Types of fleas and what they look like
Fleas are parasites found on the fur or hair of many animals. Fleas are a worldwide nuisance, and easily get transferred from one place to another. They are tiny, and so often are unobserved by the human eye. You might think that fleas only bite animals, but in reality, fleas bite humans as well. These parasitic insects feed on the blood of warm-blooded animals such as cats and dogs and can be a major source of nuisance.
For most people, fleas are just random insects that bite their pets and need special shampoos for elimination. But were you aware of the fact that there are 2000 different species of fleas? Or that they have been on the planet for 100 million years? Fleas have adapted brilliantly to the current scenario, and are able to survive in a range of climates.
People in the US spend almost $2.8 billion every year for the cost of flea-related animal treatment bills! This is not just a pest that you can turn a blind eye to.
Fleas are very common across the US, with over 300 species thriving in the country. They reproduce at a rapid rate, and can easily enter homes and buildings. Fleas are known to carry diseases, although flea-related allergies (flea allergy dermatitis) are more commonly reported in the US.
If your pet is constantly scratching itself and has red bumps underneath the fur or hair, you can almost be sure that fleas are causing the problem. If your house is located close to dense vegetation, you might have frequent animal visitors (like rats, possums) that can carry fleas that will later invade your home.
Identifying a flea – what does a flea look like?
You need to know how to identify a flea to understand that they are the problem. Fleas are very small, and sometimes they’re confused with other pests like lice or bed bugs. Although there are many different types of fleas, there are a few common characteristics in all of them –
- Flat bodied (sideways flattened or laterally compressed)
- Brown or reddish in color
- 1mm to 3mm long
- Large hind legs (used for jumping)
- Tiny hairs all over the body
- Ability to jump large distances
- Mouthparts for piercing the skin and sucking blood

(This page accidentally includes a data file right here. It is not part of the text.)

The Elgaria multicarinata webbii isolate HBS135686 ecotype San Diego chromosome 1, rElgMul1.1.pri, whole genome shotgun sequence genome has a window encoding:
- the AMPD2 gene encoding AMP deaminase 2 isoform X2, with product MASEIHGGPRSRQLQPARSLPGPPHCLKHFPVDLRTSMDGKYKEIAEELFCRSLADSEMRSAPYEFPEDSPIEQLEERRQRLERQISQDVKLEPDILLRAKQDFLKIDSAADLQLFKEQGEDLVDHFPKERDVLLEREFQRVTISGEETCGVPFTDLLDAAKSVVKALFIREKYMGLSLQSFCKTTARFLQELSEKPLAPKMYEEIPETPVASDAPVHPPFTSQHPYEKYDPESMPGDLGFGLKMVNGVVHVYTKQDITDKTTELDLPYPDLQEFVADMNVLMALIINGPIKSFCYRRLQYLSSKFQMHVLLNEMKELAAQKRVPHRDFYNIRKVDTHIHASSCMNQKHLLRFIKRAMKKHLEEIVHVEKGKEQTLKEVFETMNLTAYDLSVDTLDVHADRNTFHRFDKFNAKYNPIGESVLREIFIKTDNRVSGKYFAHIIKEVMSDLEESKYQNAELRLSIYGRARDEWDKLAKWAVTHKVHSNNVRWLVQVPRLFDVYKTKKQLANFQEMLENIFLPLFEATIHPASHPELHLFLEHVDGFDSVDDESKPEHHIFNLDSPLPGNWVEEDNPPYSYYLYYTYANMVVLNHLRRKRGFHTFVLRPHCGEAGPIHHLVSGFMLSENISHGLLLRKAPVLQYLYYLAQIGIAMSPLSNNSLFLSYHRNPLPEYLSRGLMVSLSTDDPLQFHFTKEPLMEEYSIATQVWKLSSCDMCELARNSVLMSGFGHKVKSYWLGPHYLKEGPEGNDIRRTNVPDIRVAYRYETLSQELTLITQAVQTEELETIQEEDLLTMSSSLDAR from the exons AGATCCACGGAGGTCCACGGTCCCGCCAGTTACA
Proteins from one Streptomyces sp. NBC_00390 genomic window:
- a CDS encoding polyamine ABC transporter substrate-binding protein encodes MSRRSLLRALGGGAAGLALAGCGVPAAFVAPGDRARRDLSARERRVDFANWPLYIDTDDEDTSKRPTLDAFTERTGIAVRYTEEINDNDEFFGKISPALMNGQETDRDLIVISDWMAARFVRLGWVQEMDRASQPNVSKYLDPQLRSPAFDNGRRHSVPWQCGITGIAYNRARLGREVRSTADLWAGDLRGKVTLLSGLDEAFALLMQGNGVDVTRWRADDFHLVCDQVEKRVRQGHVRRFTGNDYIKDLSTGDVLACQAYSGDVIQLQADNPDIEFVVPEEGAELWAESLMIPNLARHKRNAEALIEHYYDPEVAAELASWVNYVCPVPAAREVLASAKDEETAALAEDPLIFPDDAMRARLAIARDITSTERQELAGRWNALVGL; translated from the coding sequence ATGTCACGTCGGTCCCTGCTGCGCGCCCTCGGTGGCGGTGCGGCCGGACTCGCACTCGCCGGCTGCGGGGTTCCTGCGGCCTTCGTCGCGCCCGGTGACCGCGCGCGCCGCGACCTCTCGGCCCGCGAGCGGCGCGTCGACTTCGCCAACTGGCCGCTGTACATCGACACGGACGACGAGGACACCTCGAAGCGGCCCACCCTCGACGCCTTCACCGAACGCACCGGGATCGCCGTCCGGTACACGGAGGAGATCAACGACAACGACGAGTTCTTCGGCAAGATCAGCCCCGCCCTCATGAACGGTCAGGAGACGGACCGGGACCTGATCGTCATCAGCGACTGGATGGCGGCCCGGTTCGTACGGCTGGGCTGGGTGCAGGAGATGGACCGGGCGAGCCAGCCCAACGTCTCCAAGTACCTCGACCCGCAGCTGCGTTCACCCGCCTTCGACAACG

Fleas leave behind tiny red bumps on the skin after they have finished feeding. In humans, flea bites are commonly seen around the legs, especially the ankles. Fleas cannot fly but have an incredible jumping ability. They can jump over a foot in height and more than 20 inches in length, jumping 50 times the length of their body. They often hop from one host to another as they feed.
Fleas are initially various shades of brown-black in color, but turn reddish after feeding. They swell up after feeding and become more noticeable (if one is keenly observing). You can confirm it is a flea bite if the bites are in lines and if the skin is extremely itchy.
Fleas and their bites can cause allergies, anemia and skin infections (caused by breaking of the skin by scratching). Hair loss is also observed in some cases (especially when it comes to cats and dogs). All in all, it is always better to be on the lookout for fleas.
Common types of fleas –
Cat fleas (Ctenocephalides felis):
These are the most common type of fleas. Cat fleas are found on pet and feral cats, and can even be found on dogs. Cat fleas are also known to bite humans and are regular in many US households. They stay on the host for long durations of time as they need fresh blood for reproduction. They only stay on the host when it is time for them to reproduce. Often, cat fleas are carriers of a tapeworm parasite and are also known to spread allergies. It is hard to differentiate between various types of fleas without the help of a microscope, so their habitats and feeding patterns are a big clue as to which species they are.